Winning the Battle Against Emotional Eating
Whenever the Optimal Health Community has a discussion about health challenges, the topic of emotional eating inevitably surfaces. When times are good, making the healthy choice feels easy, but if we come home from “one of those” days at work or have a fight with a loved one, the unhealthy choice suddenly feels overwhelmingly like the right choice.
Having a few extra drinks as we scarf down fried food somehow feels good after a bad day. It comforts an emotional response in the short term, but in the long term we are likely to feel even worse about ourselves when we realize what we’ve done. And thus the downward spiral continues.
I’ve written about emotional eating before. Last December, I did an in-depth post on the structure of habit loops to help readers understand the cues that trigger a Habits-of-Disease response. By helping you to understand what moments lead to poor choices and why, you can in turn become more mindful of your actions, which is the first step in reprogramming a Habit of Disease into a Habit of Health.
Understanding how habits work is critical to adopting Habits of Health, so if you haven’t read the earlier post on habit loops you should add it to your reading list. In today’s post though, I want to zoom out and talk about the bigger picture of emotional eating.
Habit loops can be a symptom of a much larger challenge in your life. Yes, being able to Stop. Challenge. Choose. in the moment is important—perhaps going for a walk instead of reaching for a candy bar when you feel upset. If you live in a state of near-constant stress, however, the bigger reward for your health might be in addressing the source of that stress.
Think about it: if one facet of your life leads to dozens of Habits of Disease triggers, eliminating that source can dramatically reduce the number of battles you have with emotional eating.
Neuron recently published a study where researchers observed the brains of participants when they were forced to choose between healthy and unhealthy foods. When the participants were subjected to stress, the part of the brain responsible for self-control exhibited reduced connectivity. In other words, as stress levels increased, the self-control center of the brain began to “shut off,” leading participants to value taste and gratification over health.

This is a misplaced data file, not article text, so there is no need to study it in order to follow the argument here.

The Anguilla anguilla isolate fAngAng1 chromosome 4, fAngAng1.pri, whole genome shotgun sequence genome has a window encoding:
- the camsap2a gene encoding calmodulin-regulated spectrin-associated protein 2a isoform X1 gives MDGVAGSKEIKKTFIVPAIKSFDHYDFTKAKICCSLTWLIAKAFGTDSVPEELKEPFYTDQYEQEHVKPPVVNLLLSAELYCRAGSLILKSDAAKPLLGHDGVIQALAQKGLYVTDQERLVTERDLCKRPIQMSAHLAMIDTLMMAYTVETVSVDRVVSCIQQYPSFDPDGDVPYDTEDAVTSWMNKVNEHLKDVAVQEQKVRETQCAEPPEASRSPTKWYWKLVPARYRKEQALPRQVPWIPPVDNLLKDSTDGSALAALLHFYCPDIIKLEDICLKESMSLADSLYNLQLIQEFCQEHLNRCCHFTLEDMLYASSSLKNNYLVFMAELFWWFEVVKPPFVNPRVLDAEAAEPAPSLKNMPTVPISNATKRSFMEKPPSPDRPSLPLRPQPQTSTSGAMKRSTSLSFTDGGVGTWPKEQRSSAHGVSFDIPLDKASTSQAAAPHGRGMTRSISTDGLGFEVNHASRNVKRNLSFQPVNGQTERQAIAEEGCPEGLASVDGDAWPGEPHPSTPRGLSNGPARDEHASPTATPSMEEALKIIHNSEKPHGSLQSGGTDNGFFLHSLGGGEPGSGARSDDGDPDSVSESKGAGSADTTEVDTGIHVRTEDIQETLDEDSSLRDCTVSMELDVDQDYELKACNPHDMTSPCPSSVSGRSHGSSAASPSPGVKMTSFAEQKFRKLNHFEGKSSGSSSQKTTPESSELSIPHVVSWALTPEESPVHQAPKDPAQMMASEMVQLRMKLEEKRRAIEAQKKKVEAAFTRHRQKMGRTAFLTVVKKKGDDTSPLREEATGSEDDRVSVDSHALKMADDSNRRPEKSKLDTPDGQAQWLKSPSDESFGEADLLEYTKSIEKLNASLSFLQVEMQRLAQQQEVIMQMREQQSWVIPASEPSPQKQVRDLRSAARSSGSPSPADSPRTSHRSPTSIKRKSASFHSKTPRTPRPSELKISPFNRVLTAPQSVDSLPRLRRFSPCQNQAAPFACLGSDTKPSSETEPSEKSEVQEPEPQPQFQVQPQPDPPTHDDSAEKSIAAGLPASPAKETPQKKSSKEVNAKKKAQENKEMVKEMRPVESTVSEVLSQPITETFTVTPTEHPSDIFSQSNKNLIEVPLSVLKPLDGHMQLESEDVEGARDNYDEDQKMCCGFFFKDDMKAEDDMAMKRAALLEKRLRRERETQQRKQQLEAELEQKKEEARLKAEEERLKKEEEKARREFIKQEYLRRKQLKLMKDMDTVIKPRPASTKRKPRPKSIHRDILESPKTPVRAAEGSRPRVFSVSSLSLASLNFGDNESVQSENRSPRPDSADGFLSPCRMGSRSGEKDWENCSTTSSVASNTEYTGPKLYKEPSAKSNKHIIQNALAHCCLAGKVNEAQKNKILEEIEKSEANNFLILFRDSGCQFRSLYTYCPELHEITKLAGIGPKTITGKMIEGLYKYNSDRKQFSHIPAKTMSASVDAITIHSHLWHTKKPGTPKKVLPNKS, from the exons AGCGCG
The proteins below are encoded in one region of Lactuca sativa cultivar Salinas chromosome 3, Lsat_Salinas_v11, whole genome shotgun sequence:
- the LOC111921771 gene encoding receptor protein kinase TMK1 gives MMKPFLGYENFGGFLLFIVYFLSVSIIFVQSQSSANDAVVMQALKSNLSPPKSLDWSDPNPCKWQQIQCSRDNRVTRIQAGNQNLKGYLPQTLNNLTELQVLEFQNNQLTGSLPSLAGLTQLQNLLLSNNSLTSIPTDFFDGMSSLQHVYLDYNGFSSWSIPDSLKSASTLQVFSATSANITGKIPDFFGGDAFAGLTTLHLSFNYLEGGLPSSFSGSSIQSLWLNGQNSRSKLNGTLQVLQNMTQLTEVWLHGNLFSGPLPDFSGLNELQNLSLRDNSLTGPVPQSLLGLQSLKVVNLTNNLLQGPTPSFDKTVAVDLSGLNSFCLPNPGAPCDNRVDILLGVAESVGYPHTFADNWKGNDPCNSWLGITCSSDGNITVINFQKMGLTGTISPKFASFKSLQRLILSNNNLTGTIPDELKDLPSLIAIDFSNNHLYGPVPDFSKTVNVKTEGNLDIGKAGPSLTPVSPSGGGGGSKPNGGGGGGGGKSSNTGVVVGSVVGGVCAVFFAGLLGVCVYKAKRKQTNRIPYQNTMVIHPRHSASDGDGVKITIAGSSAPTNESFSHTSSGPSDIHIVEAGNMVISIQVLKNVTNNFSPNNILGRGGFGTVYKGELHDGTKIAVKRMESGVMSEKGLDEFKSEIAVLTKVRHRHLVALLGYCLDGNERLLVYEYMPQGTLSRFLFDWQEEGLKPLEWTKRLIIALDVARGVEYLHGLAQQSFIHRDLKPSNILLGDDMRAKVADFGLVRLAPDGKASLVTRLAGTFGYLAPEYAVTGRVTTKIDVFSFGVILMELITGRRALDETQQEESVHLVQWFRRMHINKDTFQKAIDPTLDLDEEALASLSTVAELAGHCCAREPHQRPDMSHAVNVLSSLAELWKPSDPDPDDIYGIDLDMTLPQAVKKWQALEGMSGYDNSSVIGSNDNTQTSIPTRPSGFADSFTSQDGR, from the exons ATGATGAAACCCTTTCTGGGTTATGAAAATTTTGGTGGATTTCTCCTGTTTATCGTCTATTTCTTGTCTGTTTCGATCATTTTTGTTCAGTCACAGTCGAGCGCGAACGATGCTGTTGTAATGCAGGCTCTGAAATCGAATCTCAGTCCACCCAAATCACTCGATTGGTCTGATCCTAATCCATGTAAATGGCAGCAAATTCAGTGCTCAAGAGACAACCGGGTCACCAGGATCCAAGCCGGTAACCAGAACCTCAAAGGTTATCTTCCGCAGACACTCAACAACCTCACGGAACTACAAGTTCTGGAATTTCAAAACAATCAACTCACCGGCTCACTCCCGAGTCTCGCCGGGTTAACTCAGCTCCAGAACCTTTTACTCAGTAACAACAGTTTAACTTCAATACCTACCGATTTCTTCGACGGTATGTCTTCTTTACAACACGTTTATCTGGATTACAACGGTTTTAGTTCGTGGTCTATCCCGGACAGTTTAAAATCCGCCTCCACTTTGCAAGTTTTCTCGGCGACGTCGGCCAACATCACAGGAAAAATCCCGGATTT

Even though this study was small, the findings are not surprising given what we already know about emotional eating. Mindfulness helps us to recognize the choices we make and to be more present in that process, but we cannot ignore the value of eliminating the stress that leads to those habit cues in the first place.
In this way, you can build your Habits of Health on two fronts. On one front, you can work to be more present in your minute-to-minute decision-making. On the other front, you can start to renovate the areas of your life that cause you the most stress. Reducing your overall stress levels, as the Neuron study seems to suggest, will make every one of your Habits of Health easier to maintain.
I don’t expect you to make these sorts of changes overnight, but as you become more aware of how the pieces of your life connect and influence each other, I hope that you start to see more opportunities for living the life you want to live.